Money. Boss. Mama, her own web company, was founded in 2018 to demonstrate to other young Black women and mothers like her that their financial ambitions are attainable.
Dyana King found herself with more than $34,000 of debt six years ago. She looked at her daughter Mikayah and vowed to pay off all her debt. "The main thing was that I was a mother," the 30-year-old told Good Morning America. "I wanted to obviously provide more for my child but also I did not want her to become me. Because in a way, I saw myself becoming my mom ... She became a single mom and I saw how hard it was for her to take care of three kids when she did not really grasp how to properly manage her money."
Not only is King now debt-free, she is also sharing her experience with other single mothers so they can take charge of their finances. "I did not want to keep this pattern in rotation. It was literally up to me to break that," King shared.
Unsure of where to begin, she started with blogs and social media to learn what she had to do to reduce her debt, which included an auto loan, numerous education loans, credit card debt and personal loans totaling about $34,907. In 2016, after King became proactive about working off her debt, she learned about the snowball method which involves laying out all bills and paying off the smallest loan first before moving on to the next smallest debt. She was earning roughly $32,000 annually at the time as a customer service agent.
"I started with my smallest balance and I'm like, if I can get this down, that gives me more money to roll into my budget. And so, I kind of went through this trial-and-error phase that way," King explained. "I had to get creative and kind of leverage what I had," she added. "I was working the day job and then at night, I was freelancing for a few clients and that brought in about an extra $200 to $400 a month for me just depending on the time that I had because I was still a full-time parent."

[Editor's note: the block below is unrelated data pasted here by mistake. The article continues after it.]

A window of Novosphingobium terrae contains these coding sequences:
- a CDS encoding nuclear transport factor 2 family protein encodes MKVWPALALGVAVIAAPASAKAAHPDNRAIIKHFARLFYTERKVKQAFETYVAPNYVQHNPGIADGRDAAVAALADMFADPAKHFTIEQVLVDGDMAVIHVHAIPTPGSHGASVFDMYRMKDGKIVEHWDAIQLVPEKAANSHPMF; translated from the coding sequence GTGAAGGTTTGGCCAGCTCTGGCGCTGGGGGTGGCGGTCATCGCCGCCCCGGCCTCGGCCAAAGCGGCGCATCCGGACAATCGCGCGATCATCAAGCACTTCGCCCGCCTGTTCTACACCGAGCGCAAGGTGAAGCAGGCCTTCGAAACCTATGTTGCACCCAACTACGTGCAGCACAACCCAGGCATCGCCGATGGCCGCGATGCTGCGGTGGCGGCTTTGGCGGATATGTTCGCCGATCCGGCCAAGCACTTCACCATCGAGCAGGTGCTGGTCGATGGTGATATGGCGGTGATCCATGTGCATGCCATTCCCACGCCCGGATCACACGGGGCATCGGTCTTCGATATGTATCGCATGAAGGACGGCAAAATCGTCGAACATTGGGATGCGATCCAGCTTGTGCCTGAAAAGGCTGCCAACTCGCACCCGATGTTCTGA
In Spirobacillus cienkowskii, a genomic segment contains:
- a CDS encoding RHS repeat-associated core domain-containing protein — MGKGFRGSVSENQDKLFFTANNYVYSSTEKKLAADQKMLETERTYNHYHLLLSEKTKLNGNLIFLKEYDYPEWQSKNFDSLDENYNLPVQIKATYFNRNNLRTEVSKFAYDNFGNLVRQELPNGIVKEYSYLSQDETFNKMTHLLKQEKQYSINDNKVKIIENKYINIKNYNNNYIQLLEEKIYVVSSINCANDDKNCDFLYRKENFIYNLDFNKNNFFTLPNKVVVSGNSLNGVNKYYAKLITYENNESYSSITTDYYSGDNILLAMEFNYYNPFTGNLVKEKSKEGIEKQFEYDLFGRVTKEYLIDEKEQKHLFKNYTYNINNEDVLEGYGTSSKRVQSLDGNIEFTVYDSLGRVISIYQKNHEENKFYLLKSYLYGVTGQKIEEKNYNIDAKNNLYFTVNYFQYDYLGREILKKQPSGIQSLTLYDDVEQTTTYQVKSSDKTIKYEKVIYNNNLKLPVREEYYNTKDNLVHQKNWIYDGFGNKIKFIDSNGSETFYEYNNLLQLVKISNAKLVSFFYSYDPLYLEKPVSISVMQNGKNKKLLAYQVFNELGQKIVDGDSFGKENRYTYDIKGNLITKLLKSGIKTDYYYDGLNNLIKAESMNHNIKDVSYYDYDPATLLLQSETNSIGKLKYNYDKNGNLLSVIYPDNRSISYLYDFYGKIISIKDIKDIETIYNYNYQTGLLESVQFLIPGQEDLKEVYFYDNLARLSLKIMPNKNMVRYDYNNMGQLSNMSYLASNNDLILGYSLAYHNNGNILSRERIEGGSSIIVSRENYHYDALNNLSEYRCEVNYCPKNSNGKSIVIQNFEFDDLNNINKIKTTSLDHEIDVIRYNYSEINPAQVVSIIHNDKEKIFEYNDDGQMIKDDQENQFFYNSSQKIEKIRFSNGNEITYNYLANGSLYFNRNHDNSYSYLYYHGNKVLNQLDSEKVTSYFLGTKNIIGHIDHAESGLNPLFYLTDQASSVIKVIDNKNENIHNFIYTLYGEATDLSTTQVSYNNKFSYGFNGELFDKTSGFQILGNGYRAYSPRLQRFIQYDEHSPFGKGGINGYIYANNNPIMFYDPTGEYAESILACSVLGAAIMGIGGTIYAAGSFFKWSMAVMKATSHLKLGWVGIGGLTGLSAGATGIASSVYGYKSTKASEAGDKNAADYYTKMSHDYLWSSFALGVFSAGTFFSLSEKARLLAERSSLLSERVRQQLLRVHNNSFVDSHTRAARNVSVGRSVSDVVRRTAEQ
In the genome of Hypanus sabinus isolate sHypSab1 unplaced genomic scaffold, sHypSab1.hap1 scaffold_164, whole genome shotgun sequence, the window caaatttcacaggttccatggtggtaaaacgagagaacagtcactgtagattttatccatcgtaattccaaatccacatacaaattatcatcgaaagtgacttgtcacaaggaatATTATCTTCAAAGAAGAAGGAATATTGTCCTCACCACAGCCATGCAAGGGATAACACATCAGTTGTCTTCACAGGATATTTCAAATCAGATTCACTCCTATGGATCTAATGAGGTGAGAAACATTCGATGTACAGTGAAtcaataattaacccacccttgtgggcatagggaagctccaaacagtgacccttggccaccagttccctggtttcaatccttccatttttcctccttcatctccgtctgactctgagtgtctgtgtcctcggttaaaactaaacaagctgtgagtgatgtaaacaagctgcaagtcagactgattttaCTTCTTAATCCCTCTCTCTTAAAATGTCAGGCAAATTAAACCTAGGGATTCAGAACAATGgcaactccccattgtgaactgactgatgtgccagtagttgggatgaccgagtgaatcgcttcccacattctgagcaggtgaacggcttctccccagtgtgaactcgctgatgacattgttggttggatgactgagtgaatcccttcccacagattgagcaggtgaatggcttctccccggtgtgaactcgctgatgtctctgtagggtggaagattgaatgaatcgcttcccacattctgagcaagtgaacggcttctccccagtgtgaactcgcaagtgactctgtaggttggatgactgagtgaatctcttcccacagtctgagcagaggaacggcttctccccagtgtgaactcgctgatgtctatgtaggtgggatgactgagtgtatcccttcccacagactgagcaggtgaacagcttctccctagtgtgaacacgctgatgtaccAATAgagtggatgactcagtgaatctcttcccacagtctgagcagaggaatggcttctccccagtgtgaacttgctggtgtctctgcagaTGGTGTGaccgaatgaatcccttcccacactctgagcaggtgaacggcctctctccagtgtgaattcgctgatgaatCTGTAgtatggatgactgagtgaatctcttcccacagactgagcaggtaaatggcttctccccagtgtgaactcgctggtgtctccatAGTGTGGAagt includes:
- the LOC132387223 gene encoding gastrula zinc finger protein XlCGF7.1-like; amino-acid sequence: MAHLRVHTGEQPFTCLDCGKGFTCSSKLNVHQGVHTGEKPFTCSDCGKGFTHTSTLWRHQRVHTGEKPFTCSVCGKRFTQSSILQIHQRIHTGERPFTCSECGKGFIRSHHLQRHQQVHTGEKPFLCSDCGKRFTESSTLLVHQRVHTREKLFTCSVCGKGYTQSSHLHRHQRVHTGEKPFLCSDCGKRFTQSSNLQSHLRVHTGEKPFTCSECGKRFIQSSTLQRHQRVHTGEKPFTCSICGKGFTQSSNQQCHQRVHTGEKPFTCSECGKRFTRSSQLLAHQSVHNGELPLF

I started my debt free journey making $32k/yr.— Dyana of Money. Boss. Mama (@MoneyBossMama) May 25, 2022
Went into more debt 4x.
Had to wake up on Christmas Day feeling mom guilt because I made the decision to cancel gifts so I could pay my sons medical bills.
The journey took 4 LONG years (con’t)
King developed a strategy that would work for her along the way, made regular payments and set aside additional cash such as her tax refunds towards repaying her debt. When life intervened and she found herself derailed, she would restart and make a new plan with her long-term objective in mind.
King shared that she particularly found inspiration and encouragement from others on social media. Money. Boss. Mama, her own web company, was founded in 2018, to demonstrate to other young Black women and mothers like her that their financial ambitions are attainable. "I'm a young, Black single mom on a single income, low income. I didn't find anyone that looked like me," King said. "I just wanted to show other women that they could do what I was doing and that they didn't need a super high income and that it was possible, just trying to be the representation that I didn't have."
She found that a lot of the stories online were of couples. "Some of them did not have kids, some of them did, but for a single parent on one income, a lot of those tips aren't really going to apply. You have to make sure that you personalize them to fit your unique situation and that's what created Money. Boss. Mama and the need for it."
The more financially stable I become and the more I heal…the more “out the way” I want to be.— Dyana of Money. Boss. Mama (@MoneyBossMama) August 23, 2022
Using Money. Boss. Mama, King, who is now a corporate curriculum and course developer, provides online classes for single parents to help them understand emotive spending and save money. The first step for anyone who is starting out with debt, according to King, is to recognize that most of the trip will be psychological. "You really have to work on accepting the fact that you are worthy of a better financial situation," King said. "You have to work to believe in yourself and have faith in yourself because that is literally what's going to get you to the finish line. You're running your own race, you're not behind," she added. "You're right on time exactly where you need to be, and realize that the only person in the race is you. So take your time. You're on time and you can do it."